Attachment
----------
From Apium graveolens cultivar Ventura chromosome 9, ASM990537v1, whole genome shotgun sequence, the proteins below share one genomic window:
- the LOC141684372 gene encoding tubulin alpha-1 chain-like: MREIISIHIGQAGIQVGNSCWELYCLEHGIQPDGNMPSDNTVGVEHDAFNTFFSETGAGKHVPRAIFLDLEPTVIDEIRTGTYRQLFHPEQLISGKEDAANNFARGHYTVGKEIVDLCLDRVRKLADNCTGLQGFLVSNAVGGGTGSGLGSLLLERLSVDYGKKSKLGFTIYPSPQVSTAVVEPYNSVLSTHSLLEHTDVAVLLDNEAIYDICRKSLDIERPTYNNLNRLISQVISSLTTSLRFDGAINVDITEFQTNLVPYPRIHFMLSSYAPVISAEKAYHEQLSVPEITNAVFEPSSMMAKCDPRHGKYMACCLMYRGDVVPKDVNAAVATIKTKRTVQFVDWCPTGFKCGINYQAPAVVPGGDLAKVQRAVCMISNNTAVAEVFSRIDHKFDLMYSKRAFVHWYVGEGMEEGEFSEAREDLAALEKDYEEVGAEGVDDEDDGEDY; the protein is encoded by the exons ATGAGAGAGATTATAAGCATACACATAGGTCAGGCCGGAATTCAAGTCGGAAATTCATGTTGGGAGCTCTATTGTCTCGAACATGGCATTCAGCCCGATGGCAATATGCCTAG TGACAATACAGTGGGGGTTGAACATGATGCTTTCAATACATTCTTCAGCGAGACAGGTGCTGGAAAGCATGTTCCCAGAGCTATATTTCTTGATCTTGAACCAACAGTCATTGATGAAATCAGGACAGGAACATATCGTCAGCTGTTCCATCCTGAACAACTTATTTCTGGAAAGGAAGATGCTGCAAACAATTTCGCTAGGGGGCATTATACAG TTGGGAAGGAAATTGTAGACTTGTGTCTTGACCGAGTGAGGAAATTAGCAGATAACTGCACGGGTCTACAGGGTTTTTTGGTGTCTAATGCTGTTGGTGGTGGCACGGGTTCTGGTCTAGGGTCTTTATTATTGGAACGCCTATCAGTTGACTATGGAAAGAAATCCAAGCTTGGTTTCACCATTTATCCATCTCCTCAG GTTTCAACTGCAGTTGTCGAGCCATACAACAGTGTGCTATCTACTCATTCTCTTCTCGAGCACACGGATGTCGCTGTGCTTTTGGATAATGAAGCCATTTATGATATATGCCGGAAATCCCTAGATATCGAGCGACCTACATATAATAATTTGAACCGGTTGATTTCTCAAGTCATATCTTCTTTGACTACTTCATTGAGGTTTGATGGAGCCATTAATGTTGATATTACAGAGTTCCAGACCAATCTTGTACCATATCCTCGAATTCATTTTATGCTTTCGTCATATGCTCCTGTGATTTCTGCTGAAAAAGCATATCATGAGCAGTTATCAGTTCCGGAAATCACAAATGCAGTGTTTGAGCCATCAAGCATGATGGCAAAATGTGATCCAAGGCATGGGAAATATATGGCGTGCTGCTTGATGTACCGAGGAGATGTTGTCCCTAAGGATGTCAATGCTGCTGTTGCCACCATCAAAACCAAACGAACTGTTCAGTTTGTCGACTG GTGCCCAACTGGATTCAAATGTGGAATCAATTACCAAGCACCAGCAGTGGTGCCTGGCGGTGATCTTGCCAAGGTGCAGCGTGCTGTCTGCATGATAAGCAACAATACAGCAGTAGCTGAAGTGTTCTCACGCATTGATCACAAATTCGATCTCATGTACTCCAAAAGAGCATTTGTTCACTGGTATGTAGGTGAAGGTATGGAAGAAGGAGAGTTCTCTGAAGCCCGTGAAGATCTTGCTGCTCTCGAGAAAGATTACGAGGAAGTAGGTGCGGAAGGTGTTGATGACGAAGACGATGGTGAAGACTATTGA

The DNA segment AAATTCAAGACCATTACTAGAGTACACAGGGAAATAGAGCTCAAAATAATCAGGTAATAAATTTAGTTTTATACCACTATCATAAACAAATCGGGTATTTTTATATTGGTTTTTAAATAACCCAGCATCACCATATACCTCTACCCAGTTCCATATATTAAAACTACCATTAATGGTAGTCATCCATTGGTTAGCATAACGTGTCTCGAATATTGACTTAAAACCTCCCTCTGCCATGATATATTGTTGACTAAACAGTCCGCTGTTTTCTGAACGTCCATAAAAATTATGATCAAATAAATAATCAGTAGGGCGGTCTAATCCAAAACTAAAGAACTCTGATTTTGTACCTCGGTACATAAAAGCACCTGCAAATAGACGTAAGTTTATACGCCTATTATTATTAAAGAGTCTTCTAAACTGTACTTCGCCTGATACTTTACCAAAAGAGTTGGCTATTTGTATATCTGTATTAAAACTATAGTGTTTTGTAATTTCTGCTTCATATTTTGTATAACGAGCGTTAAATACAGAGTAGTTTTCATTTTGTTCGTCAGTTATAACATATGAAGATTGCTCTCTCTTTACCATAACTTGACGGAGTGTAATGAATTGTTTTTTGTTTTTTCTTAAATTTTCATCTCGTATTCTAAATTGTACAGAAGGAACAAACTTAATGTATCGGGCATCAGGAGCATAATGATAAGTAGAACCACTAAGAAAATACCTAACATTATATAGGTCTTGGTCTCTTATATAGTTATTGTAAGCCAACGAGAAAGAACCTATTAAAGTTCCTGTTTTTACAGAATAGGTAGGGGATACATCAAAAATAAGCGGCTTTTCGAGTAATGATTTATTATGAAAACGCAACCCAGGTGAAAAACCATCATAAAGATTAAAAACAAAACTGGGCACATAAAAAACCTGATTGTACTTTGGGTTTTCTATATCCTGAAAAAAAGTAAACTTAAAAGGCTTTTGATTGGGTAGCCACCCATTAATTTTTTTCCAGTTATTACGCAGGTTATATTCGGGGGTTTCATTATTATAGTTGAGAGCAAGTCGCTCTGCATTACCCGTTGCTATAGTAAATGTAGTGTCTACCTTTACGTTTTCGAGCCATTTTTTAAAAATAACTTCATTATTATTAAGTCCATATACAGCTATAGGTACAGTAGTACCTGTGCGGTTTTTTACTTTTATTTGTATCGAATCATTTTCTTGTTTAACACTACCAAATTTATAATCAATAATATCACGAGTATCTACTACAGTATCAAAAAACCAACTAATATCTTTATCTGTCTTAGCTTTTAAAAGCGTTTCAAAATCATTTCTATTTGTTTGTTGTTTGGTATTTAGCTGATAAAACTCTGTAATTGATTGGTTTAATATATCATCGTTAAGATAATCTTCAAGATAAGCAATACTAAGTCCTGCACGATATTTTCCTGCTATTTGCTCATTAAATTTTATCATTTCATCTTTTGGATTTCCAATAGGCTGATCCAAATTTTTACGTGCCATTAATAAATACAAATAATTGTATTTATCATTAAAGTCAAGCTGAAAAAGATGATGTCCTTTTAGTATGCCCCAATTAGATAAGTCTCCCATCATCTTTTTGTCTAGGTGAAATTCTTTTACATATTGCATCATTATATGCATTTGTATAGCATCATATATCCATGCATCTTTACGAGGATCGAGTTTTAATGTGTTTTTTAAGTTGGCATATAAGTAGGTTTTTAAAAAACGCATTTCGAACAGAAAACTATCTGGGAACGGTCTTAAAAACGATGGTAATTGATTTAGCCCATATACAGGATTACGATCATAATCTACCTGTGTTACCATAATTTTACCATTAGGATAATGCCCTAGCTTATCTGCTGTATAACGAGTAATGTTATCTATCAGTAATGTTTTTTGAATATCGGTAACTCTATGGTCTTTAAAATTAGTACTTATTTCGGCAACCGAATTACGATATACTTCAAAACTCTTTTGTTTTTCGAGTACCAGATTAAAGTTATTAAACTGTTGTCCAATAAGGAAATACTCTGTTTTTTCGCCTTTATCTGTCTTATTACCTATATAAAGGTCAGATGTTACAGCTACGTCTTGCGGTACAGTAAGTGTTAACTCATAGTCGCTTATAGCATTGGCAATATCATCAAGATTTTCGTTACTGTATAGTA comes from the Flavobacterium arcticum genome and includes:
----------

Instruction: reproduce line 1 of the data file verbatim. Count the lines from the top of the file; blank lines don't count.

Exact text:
From Apium graveolens cultivar Ventura chromosome 9, ASM990537v1, whole genome shotgun sequence, the proteins below share one genomic window: